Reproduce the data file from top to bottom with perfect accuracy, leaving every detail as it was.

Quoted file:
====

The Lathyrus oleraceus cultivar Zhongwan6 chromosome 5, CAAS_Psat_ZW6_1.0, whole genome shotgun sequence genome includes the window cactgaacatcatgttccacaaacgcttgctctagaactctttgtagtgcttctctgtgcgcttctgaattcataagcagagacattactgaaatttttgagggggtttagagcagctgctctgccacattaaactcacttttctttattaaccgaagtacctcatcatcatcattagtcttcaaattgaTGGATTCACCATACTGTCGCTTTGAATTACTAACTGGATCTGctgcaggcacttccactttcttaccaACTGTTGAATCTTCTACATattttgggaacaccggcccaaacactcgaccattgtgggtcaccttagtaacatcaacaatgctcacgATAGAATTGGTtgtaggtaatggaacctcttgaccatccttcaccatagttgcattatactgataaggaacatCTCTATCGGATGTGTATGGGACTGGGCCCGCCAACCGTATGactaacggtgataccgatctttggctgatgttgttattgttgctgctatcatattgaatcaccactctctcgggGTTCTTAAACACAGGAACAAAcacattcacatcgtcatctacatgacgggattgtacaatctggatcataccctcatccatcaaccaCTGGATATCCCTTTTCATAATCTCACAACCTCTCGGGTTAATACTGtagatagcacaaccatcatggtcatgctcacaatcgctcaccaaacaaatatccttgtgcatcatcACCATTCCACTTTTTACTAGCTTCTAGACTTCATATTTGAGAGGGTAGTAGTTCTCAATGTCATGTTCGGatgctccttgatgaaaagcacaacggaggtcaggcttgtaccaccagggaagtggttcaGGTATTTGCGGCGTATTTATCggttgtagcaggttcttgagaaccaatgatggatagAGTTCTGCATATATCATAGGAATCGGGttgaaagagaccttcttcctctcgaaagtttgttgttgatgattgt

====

The Lathyrus oleraceus cultivar Zhongwan6 chromosome 5, CAAS_Psat_ZW6_1.0, whole genome shotgun sequence genome includes the window cactgaacatcatgttccacaaacgcttgctctagaactctttgtagtgcttctctgtgcgcttctgaattcataagcagagacattactgaaatttttgagggggtttagagcagctgctctgccacattaaactcacttttctttattaaccgaagtacctcatcatcatcattagtcttcaaattgaTGGATTCACCATACTGTCGCTTTGAATTACTAACTGGATCTGctgcaggcacttccactttcttaccaACTGTTGAATCTTCTACATattttgggaacaccggcccaaacactcgaccattgtgggtcaccttagtaacatcaacaatgctcacgATAGAATTGGTtgtaggtaatggaacctcttgaccatccttcaccatagttgcattatactgataaggaacatCTCTATCGGATGTGTATGGGACTGGGCCCGCCAACCGTATGactaacggtgataccgatctttggctgatgttgttattgttgctgctatcatattgaatcaccactctctcgggGTTCTTAAACACAGGAACAAAcacattcacatcgtcatctacatgacgggattgtacaatctggatcataccctcatccatcaaccaCTGGATATCCCTTTTCATAATCTCACAACCTCTCGGGTTAATACTGtagatagcacaaccatcatggtcatgctcacaatcgctcaccaaacaaatatccttgtgcatcatcACCATTCCACTTTTTACTAGCTTCTAGACTTCATATTTGAGAGGGTAGTAGTTCTCAATGTCATGTTCGGatgctccttgatgaaaagcacaacggaggtcaggcttgtaccaccagggaagtggttcaGGTATTTGCGGCGTATTTATCggttgtagcaggttcttgagaaccaatgatggatagAGTTCTGCATATATCATAGGAATCGGGttgaaagagaccttcttcctctcgaaagtttgttgttgatgattgt